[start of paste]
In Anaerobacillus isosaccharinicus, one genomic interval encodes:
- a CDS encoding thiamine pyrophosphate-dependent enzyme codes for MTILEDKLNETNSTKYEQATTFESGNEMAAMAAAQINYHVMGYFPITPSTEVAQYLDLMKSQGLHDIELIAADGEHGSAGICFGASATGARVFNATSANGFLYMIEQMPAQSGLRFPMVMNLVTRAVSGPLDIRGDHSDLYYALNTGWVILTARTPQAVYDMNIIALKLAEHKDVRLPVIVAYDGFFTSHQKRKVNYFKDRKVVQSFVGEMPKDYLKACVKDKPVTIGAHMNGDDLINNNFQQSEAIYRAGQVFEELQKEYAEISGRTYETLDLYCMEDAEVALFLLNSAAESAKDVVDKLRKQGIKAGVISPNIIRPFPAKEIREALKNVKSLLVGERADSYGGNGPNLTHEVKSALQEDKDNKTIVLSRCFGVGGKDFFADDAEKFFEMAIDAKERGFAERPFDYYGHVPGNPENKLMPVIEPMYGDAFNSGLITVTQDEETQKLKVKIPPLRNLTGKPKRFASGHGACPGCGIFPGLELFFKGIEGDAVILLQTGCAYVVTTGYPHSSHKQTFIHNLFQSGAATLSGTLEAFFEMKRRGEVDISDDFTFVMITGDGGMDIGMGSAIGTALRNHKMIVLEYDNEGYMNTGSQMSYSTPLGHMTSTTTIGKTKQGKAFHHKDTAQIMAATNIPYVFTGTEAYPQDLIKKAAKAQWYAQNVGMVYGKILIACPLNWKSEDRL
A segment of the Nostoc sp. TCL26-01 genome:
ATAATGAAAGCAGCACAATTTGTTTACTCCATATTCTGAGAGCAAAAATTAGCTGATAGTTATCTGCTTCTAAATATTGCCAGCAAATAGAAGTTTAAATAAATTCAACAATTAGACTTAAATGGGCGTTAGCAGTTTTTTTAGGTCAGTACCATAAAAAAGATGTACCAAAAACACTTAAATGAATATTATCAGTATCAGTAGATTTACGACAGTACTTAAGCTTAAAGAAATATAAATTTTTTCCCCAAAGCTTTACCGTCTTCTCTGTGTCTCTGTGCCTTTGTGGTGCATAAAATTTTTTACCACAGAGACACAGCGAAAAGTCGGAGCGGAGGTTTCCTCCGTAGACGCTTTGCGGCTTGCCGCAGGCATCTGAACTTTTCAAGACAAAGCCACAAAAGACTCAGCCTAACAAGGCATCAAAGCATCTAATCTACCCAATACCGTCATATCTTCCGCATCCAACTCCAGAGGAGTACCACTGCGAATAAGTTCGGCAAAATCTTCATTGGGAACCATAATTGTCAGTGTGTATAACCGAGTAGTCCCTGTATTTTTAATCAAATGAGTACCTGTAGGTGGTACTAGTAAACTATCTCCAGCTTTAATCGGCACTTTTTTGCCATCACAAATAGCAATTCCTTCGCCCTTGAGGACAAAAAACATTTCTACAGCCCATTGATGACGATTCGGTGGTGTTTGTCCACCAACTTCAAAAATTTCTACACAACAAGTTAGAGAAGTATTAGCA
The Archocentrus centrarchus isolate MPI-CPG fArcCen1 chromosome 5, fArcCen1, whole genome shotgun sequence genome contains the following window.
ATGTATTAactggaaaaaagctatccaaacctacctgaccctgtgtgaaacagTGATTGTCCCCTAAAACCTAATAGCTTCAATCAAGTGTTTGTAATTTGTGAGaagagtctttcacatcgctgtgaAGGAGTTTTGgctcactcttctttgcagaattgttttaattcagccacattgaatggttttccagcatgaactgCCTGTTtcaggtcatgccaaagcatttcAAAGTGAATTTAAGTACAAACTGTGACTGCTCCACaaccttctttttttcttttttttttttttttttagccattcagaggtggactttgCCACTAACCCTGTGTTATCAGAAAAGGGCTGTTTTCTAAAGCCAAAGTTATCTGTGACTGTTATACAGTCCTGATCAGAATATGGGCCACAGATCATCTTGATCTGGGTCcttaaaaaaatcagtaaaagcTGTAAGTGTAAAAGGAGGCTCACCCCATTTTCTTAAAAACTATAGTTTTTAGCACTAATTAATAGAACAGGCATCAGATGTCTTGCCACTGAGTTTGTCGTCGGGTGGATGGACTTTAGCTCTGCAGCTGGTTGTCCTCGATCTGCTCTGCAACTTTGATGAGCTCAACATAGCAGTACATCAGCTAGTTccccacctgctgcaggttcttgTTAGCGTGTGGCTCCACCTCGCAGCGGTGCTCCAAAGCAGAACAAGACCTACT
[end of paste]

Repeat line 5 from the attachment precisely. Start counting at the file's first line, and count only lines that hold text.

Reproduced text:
The Archocentrus centrarchus isolate MPI-CPG fArcCen1 chromosome 5, fArcCen1, whole genome shotgun sequence genome contains the following window.